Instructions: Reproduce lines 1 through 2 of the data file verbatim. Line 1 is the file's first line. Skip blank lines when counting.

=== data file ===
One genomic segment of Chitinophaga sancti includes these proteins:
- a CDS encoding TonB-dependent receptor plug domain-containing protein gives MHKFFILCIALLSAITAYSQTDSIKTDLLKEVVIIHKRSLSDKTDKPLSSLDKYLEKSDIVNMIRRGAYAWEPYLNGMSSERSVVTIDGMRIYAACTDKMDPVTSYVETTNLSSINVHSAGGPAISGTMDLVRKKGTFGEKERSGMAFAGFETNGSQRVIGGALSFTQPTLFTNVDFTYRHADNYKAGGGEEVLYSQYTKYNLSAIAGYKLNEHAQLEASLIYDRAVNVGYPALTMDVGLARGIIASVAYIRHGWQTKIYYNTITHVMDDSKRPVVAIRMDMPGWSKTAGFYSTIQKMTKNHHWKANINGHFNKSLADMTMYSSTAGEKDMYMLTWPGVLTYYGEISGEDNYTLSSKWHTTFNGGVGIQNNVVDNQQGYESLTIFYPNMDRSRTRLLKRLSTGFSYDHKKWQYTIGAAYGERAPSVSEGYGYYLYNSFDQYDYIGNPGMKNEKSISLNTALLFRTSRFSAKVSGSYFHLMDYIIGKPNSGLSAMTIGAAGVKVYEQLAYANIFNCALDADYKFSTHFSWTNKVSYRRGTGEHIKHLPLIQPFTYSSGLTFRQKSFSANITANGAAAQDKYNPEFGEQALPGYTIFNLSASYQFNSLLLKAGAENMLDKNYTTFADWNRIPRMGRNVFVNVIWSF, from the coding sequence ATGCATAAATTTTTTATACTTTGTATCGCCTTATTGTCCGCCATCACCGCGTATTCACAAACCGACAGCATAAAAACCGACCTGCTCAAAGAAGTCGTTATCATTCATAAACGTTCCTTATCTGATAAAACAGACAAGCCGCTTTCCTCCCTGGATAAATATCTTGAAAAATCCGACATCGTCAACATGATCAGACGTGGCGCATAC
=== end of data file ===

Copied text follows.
One genomic segment of Chitinophaga sancti includes these proteins:
- a CDS encoding TonB-dependent receptor plug domain-containing protein gives MHKFFILCIALLSAITAYSQTDSIKTDLLKEVVIIHKRSLSDKTDKPLSSLDKYLEKSDIVNMIRRGAYAWEPYLNGMSSERSVVTIDGMRIYAACTDKMDPVTSYVETTNLSSINVHSAGGPAISGTMDLVRKKGTFGEKERSGMAFAGFETNGSQRVIGGALSFTQPTLFTNVDFTYRHADNYKAGGGEEVLYSQYTKYNLSAIAGYKLNEHAQLEASLIYDRAVNVGYPALTMDVGLARGIIASVAYIRHGWQTKIYYNTITHVMDDSKRPVVAIRMDMPGWSKTAGFYSTIQKMTKNHHWKANINGHFNKSLADMTMYSSTAGEKDMYMLTWPGVLTYYGEISGEDNYTLSSKWHTTFNGGVGIQNNVVDNQQGYESLTIFYPNMDRSRTRLLKRLSTGFSYDHKKWQYTIGAAYGERAPSVSEGYGYYLYNSFDQYDYIGNPGMKNEKSISLNTALLFRTSRFSAKVSGSYFHLMDYIIGKPNSGLSAMTIGAAGVKVYEQLAYANIFNCALDADYKFSTHFSWTNKVSYRRGTGEHIKHLPLIQPFTYSSGLTFRQKSFSANITANGAAAQDKYNPEFGEQALPGYTIFNLSASYQFNSLLLKAGAENMLDKNYTTFADWNRIPRMGRNVFVNVIWSF, from the coding sequence ATGCATAAATTTTTTATACTTTGTATCGCCTTATTGTCCGCCATCACCGCGTATTCACAAACCGACAGCATAAAAACCGACCTGCTCAAAGAAGTCGTTATCATTCATAAACGTTCCTTATCTGATAAAACAGACAAGCCGCTTTCCTCCCTGGATAAATATCTTGAAAAATCCGACATCGTCAACATGATCAGACGTGGCGCATAC